4
$\begingroup$

Say I have an algorithm over N qubits and I want to find the expectation value of an operator $O$ composed of a sum of mterms, each of which is the tensor product of some number of single-qubit Pauli operators:

$$ O = \sum_{i=1}^m \alpha_i \prod_{j=1}^N \sigma_{\beta(i,j)}^{(j)} $$

where $\beta(i,j) \in \{{0,1,2,3}\}$ determines the identity of the j-th Pauli operator in the i-th product in the sum ($\sigma_0 \equiv I$, $\sigma_1 \equiv X$, ...) and $\sigma^{(j)}$ denotes a Pauli operator acting on the j-th qubit. The goal is to determine the following:

  1. What is the minimum number of circuit experiments needed to completely evaluate $\langle O \rangle$ (a "circuit experiment" means as many measurements as I want for a given configuration of measurement bases over all N qubits)
  2. How do I find the elements of the maximally reduced set of measurement bases that accomplish (1).

Example a: $$ O = Z_1 + Z_2 + Z_3 + Z_1 Z_2 $$

  1. The minimum number of experiments is 1.

  2. The maximally reduced set of measurement operators is $\{Z_1 Z_2 Z_3\}$, which corresponds to measuring all three qubits in the Z-basis. From outcomes of these measurement bases, I can separately compute $\langle Z_1 \rangle $, $\langle Z_2 \rangle $, $\langle Z_3 \rangle $, and $\langle Z_1 Z_2 \rangle $ and then add the results to find $\langle O \rangle$. In general, I'm allowed to combine terms that have identical Pauli products on their overlapping subspace.

Example b: $$ O = X_1 Y_2 + Y_1 X_2 + X_1 X_2 + Y_1 Y_2 $$

  1. The minimum number of experiments is 4.
  2. The maximally reduced set is $\{ X_1 Y_2 , Y_1 X_2 , X_1 X_2 , Y_1 Y_2\}$. Even though in the course of measuring $\langle X_1 Y_2 \rangle$ and $\langle Y_1 X_2\rangle$ I measured both qubits in both bases, I cannot reuse the results from those measurements to determine $\langle X_1 X_2 \rangle$ because I lose any information about classical correlations in the outcomes of $X_1$ and $X_2$ (i.e. entanglement) if I try to combine their outcomes taken in two separate experiments.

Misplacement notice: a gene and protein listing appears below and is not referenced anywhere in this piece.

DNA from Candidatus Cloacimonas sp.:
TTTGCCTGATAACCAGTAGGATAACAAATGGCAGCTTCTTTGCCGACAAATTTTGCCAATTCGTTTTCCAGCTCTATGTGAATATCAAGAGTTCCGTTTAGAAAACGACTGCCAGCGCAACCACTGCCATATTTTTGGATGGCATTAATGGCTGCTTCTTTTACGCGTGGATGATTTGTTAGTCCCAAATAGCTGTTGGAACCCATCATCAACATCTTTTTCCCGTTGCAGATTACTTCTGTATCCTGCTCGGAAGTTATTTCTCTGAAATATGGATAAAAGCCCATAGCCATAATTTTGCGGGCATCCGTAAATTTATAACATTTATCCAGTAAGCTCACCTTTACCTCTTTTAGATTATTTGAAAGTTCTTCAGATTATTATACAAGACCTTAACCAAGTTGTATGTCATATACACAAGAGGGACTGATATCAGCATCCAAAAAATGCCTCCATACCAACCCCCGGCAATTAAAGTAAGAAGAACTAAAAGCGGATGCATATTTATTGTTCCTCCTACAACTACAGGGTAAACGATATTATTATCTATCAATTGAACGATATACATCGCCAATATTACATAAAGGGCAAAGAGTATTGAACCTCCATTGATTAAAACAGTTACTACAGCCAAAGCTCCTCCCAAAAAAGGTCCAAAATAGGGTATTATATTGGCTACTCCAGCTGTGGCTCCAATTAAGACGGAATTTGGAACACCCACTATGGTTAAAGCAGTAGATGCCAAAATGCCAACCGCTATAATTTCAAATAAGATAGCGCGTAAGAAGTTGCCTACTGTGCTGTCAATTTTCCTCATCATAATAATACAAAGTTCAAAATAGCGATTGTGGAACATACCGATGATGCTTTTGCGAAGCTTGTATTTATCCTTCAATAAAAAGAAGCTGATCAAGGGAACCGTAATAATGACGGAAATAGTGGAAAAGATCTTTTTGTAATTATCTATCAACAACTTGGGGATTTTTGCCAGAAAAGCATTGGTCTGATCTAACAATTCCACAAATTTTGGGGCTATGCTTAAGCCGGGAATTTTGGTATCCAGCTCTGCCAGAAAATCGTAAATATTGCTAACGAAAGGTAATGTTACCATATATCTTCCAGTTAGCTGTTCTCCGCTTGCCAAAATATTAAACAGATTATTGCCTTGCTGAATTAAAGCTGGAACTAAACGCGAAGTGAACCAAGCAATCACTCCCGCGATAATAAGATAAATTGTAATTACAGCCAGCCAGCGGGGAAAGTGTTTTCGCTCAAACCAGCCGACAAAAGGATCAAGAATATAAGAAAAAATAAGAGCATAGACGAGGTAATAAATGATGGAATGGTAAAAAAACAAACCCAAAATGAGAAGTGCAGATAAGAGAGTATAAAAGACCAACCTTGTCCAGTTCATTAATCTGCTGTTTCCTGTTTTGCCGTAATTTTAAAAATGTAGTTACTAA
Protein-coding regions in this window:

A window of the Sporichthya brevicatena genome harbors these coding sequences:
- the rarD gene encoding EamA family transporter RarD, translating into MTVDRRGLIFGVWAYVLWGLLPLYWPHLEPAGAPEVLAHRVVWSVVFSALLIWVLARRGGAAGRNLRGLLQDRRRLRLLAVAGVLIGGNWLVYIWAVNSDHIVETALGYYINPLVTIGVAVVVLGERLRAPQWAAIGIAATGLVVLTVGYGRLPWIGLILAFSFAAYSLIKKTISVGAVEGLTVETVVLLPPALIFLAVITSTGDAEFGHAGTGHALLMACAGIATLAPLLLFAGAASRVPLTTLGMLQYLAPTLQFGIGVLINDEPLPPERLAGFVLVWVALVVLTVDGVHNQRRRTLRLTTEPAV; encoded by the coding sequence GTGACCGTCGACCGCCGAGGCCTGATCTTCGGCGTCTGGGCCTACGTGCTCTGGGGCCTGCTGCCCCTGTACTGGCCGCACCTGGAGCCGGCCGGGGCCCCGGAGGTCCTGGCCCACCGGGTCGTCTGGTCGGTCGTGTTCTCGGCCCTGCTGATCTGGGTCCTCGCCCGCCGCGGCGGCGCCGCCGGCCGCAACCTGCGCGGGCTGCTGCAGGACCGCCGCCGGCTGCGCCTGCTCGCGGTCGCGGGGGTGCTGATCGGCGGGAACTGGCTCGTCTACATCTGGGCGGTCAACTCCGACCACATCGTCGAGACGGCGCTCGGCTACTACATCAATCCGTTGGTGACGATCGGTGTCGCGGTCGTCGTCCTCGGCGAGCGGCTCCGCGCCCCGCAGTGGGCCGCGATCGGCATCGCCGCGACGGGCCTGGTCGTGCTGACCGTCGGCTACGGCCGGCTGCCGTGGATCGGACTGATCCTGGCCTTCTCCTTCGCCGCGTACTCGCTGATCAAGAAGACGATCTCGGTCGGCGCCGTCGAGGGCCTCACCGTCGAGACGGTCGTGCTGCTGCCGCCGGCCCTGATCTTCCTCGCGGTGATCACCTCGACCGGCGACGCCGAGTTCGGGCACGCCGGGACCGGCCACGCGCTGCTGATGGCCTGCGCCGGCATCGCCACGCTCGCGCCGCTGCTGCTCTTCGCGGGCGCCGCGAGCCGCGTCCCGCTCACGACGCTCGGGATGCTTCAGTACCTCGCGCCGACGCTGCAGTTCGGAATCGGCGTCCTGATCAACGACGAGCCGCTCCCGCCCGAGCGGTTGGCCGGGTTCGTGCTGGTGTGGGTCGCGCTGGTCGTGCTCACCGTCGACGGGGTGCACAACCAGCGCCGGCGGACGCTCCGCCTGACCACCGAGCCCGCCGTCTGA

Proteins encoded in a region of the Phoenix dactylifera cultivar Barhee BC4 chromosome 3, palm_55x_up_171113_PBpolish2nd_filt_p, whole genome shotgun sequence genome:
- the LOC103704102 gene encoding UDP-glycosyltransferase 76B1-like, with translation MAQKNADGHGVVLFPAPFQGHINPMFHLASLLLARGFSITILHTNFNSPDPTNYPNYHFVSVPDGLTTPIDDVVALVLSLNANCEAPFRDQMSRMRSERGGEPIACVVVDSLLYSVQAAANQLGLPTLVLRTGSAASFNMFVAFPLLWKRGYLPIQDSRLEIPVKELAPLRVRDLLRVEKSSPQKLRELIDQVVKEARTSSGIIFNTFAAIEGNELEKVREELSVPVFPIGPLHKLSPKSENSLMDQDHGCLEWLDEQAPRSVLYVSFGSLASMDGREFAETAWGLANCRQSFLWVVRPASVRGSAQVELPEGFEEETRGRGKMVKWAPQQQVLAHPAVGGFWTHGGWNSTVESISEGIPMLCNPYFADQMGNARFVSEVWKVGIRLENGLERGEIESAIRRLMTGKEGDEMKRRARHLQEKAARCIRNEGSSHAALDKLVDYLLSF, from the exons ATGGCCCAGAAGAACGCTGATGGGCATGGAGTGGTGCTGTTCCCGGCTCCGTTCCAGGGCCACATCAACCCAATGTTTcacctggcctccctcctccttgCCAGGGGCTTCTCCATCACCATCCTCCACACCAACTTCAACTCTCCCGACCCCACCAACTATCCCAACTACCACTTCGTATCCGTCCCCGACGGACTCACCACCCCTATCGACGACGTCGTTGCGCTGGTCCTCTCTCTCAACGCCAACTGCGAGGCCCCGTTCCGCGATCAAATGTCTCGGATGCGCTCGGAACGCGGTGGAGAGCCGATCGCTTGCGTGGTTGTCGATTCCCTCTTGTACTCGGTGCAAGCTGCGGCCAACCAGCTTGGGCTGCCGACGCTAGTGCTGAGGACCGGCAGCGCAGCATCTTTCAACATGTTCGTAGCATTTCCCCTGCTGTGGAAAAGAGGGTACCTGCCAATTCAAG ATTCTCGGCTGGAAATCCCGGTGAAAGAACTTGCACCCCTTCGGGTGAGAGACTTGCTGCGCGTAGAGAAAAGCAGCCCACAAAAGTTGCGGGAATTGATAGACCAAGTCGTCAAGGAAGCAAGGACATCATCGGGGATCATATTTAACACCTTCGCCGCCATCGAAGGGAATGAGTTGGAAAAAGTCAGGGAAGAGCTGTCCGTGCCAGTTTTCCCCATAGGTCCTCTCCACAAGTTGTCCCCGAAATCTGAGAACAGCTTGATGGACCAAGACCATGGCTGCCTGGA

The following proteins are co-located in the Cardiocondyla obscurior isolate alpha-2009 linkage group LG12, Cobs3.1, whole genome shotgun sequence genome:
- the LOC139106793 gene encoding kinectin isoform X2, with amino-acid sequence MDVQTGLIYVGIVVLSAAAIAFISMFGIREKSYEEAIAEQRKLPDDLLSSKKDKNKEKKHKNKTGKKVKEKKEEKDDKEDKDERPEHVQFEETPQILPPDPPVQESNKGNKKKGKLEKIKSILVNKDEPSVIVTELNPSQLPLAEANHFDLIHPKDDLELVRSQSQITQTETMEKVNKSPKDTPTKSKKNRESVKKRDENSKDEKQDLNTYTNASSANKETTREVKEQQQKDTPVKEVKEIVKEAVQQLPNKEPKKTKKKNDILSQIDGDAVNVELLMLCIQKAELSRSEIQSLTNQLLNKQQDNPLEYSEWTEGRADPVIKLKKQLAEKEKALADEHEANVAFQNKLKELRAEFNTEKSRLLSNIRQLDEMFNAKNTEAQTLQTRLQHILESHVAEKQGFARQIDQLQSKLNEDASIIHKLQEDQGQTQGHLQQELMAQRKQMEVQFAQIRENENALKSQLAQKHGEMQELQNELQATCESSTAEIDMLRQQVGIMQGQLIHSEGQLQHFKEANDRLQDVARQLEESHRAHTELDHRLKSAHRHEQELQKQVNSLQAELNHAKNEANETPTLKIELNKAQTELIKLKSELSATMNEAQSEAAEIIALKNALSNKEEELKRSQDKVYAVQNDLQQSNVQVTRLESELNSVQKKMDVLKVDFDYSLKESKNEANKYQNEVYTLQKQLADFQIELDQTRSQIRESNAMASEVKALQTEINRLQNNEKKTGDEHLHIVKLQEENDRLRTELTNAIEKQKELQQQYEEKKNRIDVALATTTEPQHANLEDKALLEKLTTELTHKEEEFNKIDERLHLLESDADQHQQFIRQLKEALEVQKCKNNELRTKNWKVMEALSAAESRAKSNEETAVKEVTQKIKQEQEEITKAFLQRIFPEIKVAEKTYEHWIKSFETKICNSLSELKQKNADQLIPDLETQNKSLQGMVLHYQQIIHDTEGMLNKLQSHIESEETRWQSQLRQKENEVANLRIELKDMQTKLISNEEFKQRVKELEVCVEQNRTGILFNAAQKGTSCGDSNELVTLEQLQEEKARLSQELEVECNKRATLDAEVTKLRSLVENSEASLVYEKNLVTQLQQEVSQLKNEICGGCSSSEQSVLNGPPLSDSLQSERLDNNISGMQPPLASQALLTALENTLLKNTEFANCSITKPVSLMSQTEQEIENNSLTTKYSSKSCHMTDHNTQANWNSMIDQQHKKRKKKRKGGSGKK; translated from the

So, given an arbitrary $O$ how do I find the minimum number of experiments and the corresponding maximally reduced set of measurements

$\endgroup$
  • $\begingroup$ I am confused with $O$, if it's an operator its expectation value depends upon the state/density matrix. $\endgroup$ – Hemant May 31 '19 at 3:15
  • $\begingroup$ without restrictions on the possible type of circuit, I would argue that the answer is always one. If I understand what you are saying, you can always use a circuit that "spreads" the correlation over a big number of modes, and then a single measurement configuration is enough to fully characterise the output states. See e.g. references in arxiv.org/abs/1806.02436 $\endgroup$ – glS Jun 3 '19 at 14:16
  • $\begingroup$ @glS I'm skeptical about "spreading" the information around in this context (no-cloning theorem) but haven't read the full paper, but either way the goal here is to avoid ancillas and just prepare another copy of $|\psi\rangle$ if necessary. $\endgroup$ – forky40 Jun 5 '19 at 0:24
  • $\begingroup$ Although if its easy to demonstrate that the answer is "1" for example b I would be interested in seeing that method $\endgroup$ – forky40 Jun 5 '19 at 0:25
  • 1
    $\begingroup$ Again it seems my lazy notation is to blame. For the state you gave, If I perform an experiment where I measure both qubits and record the outcome bitstring, with enough statistics I would compile a histogram that looks like {"00": $|a|^2$, "01" $|b|^2$, ...}. This histogram contains all of the information needed to compute <Z1Z2>, <Z1>, <Z2>. The number of histograms I need to do this (and their measureemnt bases) is what I meant by the "maximally reduced set of measurement bases". $\endgroup$ – forky40 Jun 6 '19 at 15:28

Your Answer

By clicking “Post Your Answer”, you agree to our terms of service, privacy policy and cookie policy

Browse other questions tagged or ask your own question.